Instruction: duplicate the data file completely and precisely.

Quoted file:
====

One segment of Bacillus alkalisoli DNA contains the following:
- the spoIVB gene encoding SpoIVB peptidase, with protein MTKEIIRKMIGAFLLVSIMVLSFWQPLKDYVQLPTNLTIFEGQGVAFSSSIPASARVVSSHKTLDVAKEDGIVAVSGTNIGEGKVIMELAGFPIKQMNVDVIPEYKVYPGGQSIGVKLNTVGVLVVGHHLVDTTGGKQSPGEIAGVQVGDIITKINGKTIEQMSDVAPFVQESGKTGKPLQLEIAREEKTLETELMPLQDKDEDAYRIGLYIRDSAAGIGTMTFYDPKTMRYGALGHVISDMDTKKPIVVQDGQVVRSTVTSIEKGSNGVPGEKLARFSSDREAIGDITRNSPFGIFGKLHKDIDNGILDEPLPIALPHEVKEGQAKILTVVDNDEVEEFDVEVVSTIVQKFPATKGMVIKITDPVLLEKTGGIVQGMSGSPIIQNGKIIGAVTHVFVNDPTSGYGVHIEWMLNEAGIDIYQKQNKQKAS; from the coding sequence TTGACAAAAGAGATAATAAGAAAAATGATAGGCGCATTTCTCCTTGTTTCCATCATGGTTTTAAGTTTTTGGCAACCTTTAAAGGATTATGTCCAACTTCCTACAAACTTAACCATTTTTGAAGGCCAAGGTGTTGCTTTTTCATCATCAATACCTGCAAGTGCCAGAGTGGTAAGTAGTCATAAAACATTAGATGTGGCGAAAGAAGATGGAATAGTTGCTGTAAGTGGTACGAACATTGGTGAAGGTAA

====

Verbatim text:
One segment of Bacillus alkalisoli DNA contains the following:
- the spoIVB gene encoding SpoIVB peptidase, with protein MTKEIIRKMIGAFLLVSIMVLSFWQPLKDYVQLPTNLTIFEGQGVAFSSSIPASARVVSSHKTLDVAKEDGIVAVSGTNIGEGKVIMELAGFPIKQMNVDVIPEYKVYPGGQSIGVKLNTVGVLVVGHHLVDTTGGKQSPGEIAGVQVGDIITKINGKTIEQMSDVAPFVQESGKTGKPLQLEIAREEKTLETELMPLQDKDEDAYRIGLYIRDSAAGIGTMTFYDPKTMRYGALGHVISDMDTKKPIVVQDGQVVRSTVTSIEKGSNGVPGEKLARFSSDREAIGDITRNSPFGIFGKLHKDIDNGILDEPLPIALPHEVKEGQAKILTVVDNDEVEEFDVEVVSTIVQKFPATKGMVIKITDPVLLEKTGGIVQGMSGSPIIQNGKIIGAVTHVFVNDPTSGYGVHIEWMLNEAGIDIYQKQNKQKAS; from the coding sequence TTGACAAAAGAGATAATAAGAAAAATGATAGGCGCATTTCTCCTTGTTTCCATCATGGTTTTAAGTTTTTGGCAACCTTTAAAGGATTATGTCCAACTTCCTACAAACTTAACCATTTTTGAAGGCCAAGGTGTTGCTTTTTCATCATCAATACCTGCAAGTGCCAGAGTGGTAAGTAGTCATAAAACATTAGATGTGGCGAAAGAAGATGGAATAGTTGCTGTAAGTGGTACGAACATTGGTGAAGGTAA